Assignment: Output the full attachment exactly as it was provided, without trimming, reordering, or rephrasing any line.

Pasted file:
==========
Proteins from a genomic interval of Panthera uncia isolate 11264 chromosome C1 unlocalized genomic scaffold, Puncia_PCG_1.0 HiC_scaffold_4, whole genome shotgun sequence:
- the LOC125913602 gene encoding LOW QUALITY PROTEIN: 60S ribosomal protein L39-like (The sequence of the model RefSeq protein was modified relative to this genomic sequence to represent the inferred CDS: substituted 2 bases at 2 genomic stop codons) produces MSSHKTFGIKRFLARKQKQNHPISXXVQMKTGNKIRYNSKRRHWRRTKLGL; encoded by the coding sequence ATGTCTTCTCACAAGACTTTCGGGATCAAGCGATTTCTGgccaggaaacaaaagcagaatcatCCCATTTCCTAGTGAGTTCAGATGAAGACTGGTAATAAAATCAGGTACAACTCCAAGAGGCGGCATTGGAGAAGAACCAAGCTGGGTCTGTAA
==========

Proteins from a genomic interval of Panthera uncia isolate 11264 chromosome C1 unlocalized genomic scaffold, Puncia_PCG_1.0 HiC_scaffold_4, whole genome shotgun sequence:
- the LOC125913602 gene encoding LOW QUALITY PROTEIN: 60S ribosomal protein L39-like (The sequence of the model RefSeq protein was modified relative to this genomic sequence to represent the inferred CDS: substituted 2 bases at 2 genomic stop codons) produces MSSHKTFGIKRFLARKQKQNHPISXXVQMKTGNKIRYNSKRRHWRRTKLGL; encoded by the coding sequence ATGTCTTCTCACAAGACTTTCGGGATCAAGCGATTTCTGgccaggaaacaaaagcagaatcatCCCATTTCCTAGTGAGTTCAGATGAAGACTGGTAATAAAATCAGGTACAACTCCAAGAGGCGGCATTGGAGAAGAACCAAGCTGGGTCTGTAA